Some tips will help solve measurement mysteries.

In some recent columns I dealt with common mistakes that are made when calibrating gages. The columns dealt with the picky details, but often a look at the bigger picture can help you get to the specific details faster or alert you to a bigger, unseen problem that won’t go away no matter how much fiddling you do.

I attended a presentation by a gage user that outlined his experience with a high-tech thread gage calibration device he had spent a bomb on. No more reviewing reports as the machine spewed out the numbers and made the decisions. Calibration was done in a fraction of the time. When you’ve got hundreds of gages to do, this thing had to be the greatest invention since they put erasers on pencils. Or so this gage user thought.

To prove his point, he quoted results from a batch of several hundred gages from different makers that the machine had “calibrated.” It rejected every one.

The fact that not one of these gages was considered acceptable should have set off an alarm. Even the worst gage makers actually get some gages right, a thought that even the greatest skeptic will agree with. Others attending the presentation had already run tests on this device and found it inaccurate for gage calibration and were not surprised by its performance.

The lesson to be learned here is that when every measurement is identical, something is probably wrong, and it doesn’t matter whether the device is accepting or rejecting everything. Repeatability of a process or calibration device is required to obtain reliable measurements-but you can have perfect repeatability of the wrong answer.

Whether it’s gages or component parts measurements, when they all lean in the same direction compared to someone else’s readings, someone has got a measurement problem. Here are some elements to consider:

Resolution of the equipment is too coarse.

The temperature is off.

Incorrect setting masters are being used or correct ones are used incorrectly.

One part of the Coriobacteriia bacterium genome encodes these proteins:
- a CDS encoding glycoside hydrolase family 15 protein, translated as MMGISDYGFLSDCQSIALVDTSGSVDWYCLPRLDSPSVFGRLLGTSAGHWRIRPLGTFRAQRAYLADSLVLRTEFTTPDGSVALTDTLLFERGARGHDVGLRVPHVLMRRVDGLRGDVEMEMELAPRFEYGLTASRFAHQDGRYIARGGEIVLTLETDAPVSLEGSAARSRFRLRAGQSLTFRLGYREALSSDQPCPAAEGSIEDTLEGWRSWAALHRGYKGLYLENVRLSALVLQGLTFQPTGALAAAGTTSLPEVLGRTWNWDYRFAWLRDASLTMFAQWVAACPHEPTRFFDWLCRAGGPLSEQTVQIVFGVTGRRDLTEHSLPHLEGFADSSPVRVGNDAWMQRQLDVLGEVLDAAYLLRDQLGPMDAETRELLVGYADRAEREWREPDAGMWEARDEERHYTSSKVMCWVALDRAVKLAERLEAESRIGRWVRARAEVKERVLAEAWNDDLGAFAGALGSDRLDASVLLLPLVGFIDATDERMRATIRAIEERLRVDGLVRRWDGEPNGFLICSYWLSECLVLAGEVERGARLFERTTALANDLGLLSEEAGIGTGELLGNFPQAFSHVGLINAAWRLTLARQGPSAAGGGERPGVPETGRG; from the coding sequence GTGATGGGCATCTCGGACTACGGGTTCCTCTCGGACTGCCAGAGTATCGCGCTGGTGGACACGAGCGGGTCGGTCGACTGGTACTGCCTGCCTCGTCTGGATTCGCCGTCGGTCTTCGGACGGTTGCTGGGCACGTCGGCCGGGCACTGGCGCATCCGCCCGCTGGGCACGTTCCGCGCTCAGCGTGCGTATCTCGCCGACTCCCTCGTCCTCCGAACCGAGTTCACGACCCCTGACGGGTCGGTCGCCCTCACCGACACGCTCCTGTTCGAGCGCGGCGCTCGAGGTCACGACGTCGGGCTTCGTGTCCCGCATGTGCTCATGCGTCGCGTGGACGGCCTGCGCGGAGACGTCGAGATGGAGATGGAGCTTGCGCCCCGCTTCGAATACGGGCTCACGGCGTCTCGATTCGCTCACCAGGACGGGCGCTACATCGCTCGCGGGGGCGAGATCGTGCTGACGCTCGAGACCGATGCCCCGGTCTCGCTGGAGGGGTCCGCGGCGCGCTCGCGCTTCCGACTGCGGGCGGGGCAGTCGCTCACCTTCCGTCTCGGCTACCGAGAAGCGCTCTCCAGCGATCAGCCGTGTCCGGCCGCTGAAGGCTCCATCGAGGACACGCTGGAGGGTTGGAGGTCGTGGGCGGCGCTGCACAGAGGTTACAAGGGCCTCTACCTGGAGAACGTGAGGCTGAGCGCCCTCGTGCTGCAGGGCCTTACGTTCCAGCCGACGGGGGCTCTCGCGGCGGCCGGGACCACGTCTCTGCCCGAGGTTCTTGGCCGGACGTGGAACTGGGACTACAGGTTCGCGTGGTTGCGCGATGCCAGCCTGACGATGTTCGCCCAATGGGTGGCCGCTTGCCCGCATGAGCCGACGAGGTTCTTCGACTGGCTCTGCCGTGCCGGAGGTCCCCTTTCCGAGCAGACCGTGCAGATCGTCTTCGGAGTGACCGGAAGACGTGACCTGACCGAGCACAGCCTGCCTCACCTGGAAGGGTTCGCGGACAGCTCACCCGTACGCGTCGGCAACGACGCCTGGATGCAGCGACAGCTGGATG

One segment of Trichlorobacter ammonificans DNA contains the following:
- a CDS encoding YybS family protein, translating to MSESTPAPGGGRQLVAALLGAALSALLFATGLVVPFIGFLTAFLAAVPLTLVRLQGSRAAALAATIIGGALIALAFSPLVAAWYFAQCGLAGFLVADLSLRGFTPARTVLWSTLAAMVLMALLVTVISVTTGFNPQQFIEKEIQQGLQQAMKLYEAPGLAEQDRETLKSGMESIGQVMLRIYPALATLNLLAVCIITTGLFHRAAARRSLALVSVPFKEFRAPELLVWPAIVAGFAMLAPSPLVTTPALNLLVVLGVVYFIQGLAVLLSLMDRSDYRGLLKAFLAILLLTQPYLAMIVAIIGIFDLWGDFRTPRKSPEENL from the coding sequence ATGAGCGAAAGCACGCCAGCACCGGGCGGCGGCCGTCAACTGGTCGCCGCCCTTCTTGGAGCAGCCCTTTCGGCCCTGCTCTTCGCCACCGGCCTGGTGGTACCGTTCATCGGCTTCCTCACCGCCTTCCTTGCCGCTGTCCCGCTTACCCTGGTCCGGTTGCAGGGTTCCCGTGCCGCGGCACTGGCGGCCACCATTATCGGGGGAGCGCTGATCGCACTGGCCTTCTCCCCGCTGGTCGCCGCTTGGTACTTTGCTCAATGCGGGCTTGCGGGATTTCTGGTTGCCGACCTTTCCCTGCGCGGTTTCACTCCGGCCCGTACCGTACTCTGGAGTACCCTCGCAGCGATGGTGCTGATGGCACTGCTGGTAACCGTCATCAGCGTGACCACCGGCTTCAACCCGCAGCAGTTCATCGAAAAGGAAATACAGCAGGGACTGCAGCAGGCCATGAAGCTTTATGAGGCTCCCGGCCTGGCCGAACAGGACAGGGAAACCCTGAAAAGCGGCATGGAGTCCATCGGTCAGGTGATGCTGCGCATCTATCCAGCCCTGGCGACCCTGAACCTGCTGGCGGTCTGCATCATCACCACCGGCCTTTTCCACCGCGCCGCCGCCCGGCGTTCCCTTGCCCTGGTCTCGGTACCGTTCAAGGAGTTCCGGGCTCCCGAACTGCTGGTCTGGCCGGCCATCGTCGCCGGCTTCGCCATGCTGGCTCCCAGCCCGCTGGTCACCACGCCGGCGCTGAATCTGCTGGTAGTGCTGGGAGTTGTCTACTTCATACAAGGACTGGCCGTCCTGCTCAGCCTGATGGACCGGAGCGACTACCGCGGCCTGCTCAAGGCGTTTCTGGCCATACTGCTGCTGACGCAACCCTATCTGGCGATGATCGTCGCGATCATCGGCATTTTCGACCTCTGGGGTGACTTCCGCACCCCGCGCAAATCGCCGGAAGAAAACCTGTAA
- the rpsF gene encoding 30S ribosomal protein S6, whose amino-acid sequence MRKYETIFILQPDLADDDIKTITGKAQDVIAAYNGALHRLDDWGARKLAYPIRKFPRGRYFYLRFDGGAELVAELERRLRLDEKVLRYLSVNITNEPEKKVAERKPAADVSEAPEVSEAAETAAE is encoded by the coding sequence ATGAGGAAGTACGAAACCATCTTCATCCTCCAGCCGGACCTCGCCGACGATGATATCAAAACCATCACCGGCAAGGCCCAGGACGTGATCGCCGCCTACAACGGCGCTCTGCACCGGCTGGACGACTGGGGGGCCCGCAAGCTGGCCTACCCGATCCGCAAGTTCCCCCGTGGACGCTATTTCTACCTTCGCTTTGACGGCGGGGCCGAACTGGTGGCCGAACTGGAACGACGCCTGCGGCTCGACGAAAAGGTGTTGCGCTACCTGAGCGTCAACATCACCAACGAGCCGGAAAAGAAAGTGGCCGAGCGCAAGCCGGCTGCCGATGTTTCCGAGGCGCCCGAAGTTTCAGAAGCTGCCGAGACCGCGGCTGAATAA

Worn contacts and/or anvils can put a consistent error into the readings.

Indicators and/or probes that are not correctly mounted on comparator stands will result in nonlinear response from them-all of the time.

People problems can never be ruled out.

Measuring forces are different.

Check the batteries.

To solve any mysteries in measurement you need to have something that is stable to start with or you’ll be running around in circles forever. Whether the readings are considered right or wrong, if they are repeatable, you can use a process of elimination to determine what’s going on. If they don’t repeat, there are a number of things that should be checked to stabilize whatever mess you’re trying to sort out. Here are some of them:

The instrument is physically damaged.

Contact points are loose on mechanical equipment.

Unstable power source to digital equipment.

Hands-on analog indicators are loose.

Normalizing times are not being observed when it’s a calibration dispute.

Check the batteries.

Any one of these situations can cause unstable readings. It’s easiest to check the batteries. You should have spares on hand because they always go down on the night shift on a weekend when all local suppliers are closed. Switch those in the instrument with unused ones, and if the problem persists, you know that’s not the cause. Alternatively, you could put the instrument on an AC adapter to see if that will correct the problem.

Yes, I know most battery-powered instruments have warning symbols to indicate a low battery situation, but this is often overlooked and may not be working properly.

Air gages are another instrument that requires a stable supply but in this case, besides electrical power to a display system, a stable supply of clean, dry compressed air is required for them to work properly. Repeatability problems arise when the air is dirty and crud accumulates around the sensing jets. If the air is not dry, it can condense in the pneumatic side of the instrument putting water in the air circuit that will cause fluttering pointers, flickering digital displays and wrist-slashing frustration.

I hope these notes will help you sort out these problems when they arise. Of course, I’ve left the most critical tip to the last: don’t forget to check the batteries.